The Millennial Generation is a giant collection of pampered, self-absorbed, fake-glasses-wearing, faux-idealists who think they deserve a gold star every time they muddle through an eight-hour workday and then pedal their vintage bikes to a suitably hip bar, where they stare at their Chinese-made iPhones, make suitably ironic statements about changing the world, plan their startup companies and then Instagram their craft beer.
Which would be fine with me — I'm all for gross generalizations — until I realize something shocking.
I'm a Millennial.
Thirty-two, as it turns out, is right on the oldest edge of the group that the New York Times has labeled “Generation Why Bother.” That was way nicer than CBS's “60 Minutes,” which clucked that Millennials are “employees who want to roll into work with their iPods and flip-flops around noon but still be CEO by Friday.”
But I don't use my iPod, Mr. Morley Safer. Flip-flops hurt my feet. I started working at 8:49 a.m. today, thank you very much. And if I were CEO by Friday, the Omaha World-Herald would be in big, big trouble. (Maybe next Tuesday, instead.)
So what's with the hate?
“The truth is, the record shows this generation has done pretty incredible things,” says the voice on the other end of the phone, which belongs to a man named David Burstein.
“We were the driving force in a presidential election. Think of the companies we've created. None of this speaks to a generation that is lazy or apathetic or disengaged. It speaks to exactly the opposite.”
Burstein is an author, a filmmaker and a public speaker who started his own get-out-the-vote nonprofit and co-founded a film festival in his spare time. I should also probably mention that he is 23.
This particularly prolific Millennial has spent large parts of the past five years meeting and speaking with his fellow Millennials as he travels the country completing one project or another.
Today, he's coming Omaha, where he'll speak at a 5:30 p.m. event at Kaneko, 1111 Jones St. The talk, sponsored by the University of Nebraska at Omaha, is free and open to the public.
What he's found on his travels is that the Millennials are different from previous generations of Americans, but not in the stereotypical ways that have seeped into our (and probably Morley Safer's) subconscious.
Take technology. Millennials are the last generation who grew up in the darkness before the dawn of the Internet Age. They learned how to check out actual library books from actual libraries. They learned how to have actual friends before Facebook.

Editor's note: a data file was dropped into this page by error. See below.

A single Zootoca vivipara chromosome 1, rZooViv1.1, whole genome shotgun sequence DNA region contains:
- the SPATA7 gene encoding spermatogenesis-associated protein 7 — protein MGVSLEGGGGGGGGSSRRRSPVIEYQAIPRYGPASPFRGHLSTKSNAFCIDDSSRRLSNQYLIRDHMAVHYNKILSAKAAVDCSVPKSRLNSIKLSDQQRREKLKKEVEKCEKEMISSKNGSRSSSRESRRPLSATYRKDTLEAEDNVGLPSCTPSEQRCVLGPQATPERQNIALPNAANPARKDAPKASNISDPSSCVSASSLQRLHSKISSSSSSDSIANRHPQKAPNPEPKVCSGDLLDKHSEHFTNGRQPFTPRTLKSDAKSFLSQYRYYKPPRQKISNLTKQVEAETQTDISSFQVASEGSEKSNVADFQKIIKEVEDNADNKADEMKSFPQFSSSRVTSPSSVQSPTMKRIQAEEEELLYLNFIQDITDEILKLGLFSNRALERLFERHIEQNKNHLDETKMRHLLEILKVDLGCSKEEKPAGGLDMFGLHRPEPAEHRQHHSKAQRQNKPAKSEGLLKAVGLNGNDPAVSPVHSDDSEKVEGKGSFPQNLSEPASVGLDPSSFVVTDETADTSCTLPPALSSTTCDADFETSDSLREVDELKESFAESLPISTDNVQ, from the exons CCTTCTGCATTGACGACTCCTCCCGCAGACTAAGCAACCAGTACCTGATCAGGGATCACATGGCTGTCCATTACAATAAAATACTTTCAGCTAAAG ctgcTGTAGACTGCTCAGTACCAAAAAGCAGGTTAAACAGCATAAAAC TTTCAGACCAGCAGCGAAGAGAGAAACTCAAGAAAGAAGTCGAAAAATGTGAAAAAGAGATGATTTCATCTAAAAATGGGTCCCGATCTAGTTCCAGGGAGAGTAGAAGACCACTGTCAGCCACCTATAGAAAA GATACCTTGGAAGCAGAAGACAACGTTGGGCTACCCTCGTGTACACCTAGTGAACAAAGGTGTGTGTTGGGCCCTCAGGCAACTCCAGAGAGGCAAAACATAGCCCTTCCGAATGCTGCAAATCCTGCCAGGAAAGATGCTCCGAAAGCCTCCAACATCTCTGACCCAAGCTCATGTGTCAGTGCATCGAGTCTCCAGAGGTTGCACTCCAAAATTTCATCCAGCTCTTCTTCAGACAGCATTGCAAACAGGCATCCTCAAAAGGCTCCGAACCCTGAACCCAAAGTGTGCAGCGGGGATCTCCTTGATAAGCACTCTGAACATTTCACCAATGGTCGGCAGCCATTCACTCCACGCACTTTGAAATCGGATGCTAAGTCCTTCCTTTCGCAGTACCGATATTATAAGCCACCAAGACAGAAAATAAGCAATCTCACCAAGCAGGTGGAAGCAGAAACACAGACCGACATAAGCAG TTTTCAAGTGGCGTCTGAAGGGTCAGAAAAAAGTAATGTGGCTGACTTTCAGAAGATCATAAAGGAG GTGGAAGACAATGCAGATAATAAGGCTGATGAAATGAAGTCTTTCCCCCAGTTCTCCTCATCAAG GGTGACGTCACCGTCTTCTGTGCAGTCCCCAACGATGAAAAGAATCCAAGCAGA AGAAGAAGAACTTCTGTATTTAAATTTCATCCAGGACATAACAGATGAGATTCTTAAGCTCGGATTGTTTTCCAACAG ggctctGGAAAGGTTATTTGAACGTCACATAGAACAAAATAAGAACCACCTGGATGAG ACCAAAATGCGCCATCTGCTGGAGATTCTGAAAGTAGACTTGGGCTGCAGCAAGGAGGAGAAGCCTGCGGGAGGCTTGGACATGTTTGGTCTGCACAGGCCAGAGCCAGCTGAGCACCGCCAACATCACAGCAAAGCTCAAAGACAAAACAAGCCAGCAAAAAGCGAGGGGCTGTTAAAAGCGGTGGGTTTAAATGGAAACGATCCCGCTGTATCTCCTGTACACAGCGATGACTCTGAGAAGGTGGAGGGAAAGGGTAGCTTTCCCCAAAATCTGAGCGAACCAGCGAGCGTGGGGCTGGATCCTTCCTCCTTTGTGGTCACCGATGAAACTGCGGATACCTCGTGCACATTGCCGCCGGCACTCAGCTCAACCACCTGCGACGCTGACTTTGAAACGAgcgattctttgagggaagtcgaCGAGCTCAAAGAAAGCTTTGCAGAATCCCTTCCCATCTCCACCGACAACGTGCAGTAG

But they are also the first generation to dive into social networks. They are the early adopters of iPhones, iPads, Twitter and the aforementioned Instagram. (That's a photo-sharing social network, in case you don't regularly snap photos of your craft beer.)
So Millennials straddle the Old World and the New in a way that those older than we are, and younger, never will.
“It's a great combination. We can navigate both worlds,” Burstein says.
The Arab Spring, when young Egyptians used a mix of Twitter and old-fashioned boots-on-the-ground activism to topple a regime, is a perfect example of how this straddling of worlds can work in the Millennials' favor. Another example closer to home: the 2008 election of President Barack Obama, with its groundswell of online support that translated into real fundraising and very real votes.
And of course there are the new 21st century titans. Facebook is run by 28-year-old Mark Zuckerberg and his posse of Millennials. Google, Twitter and countless Silicon Valley startups are manned by young adults who might know Allison Williams — she's “Marnie” on the made-for-Millennials HBO series “Girls” — better than they know her dad, Brian Williams, who anchors the NBC Nightly News.
Young adults, many of them pushed to the edges of the American economy by the Great Recession, are trying to elbow their way back in by starting their own businesses. The news isn't that half of all Millennials say they want to be entrepreneurs. The news is that 15 percent of Millennials actually have started their own business, according to Pew research.
That's three times more young adults starting businesses than in 1993, Burstein says.
I ask Burstein where he got the audacity to start writing a book at the age of 19. He laughs and admits that it was quite the Millennial thing to do. I laugh and think that at 19 I was perfecting the art of using a TV remote control while I lay upside-down on my apartment couch.
Which gets me thinking. I was born in 1980, which is a year often used as the dividing line between Millennials and their older brothers and sisters, commonly known as Generation X.
Generation Xers spent years being derided as cynical slackers who wore stretched-out cardigan sweaters, failed to comb their hair, listened to Nirvana's “Nevermind” and watched cartoons while eating Fruity Pebbles and drifting aimlessly through the dark and unfeeling world.
I like cardigan sweaters and Nirvana. I like drifting.
But honestly, after talking to Burstein, I'd rather play for the Millennials. Is that OK, guys? I promise I won't do anything uncool, like use a land-line telephone.
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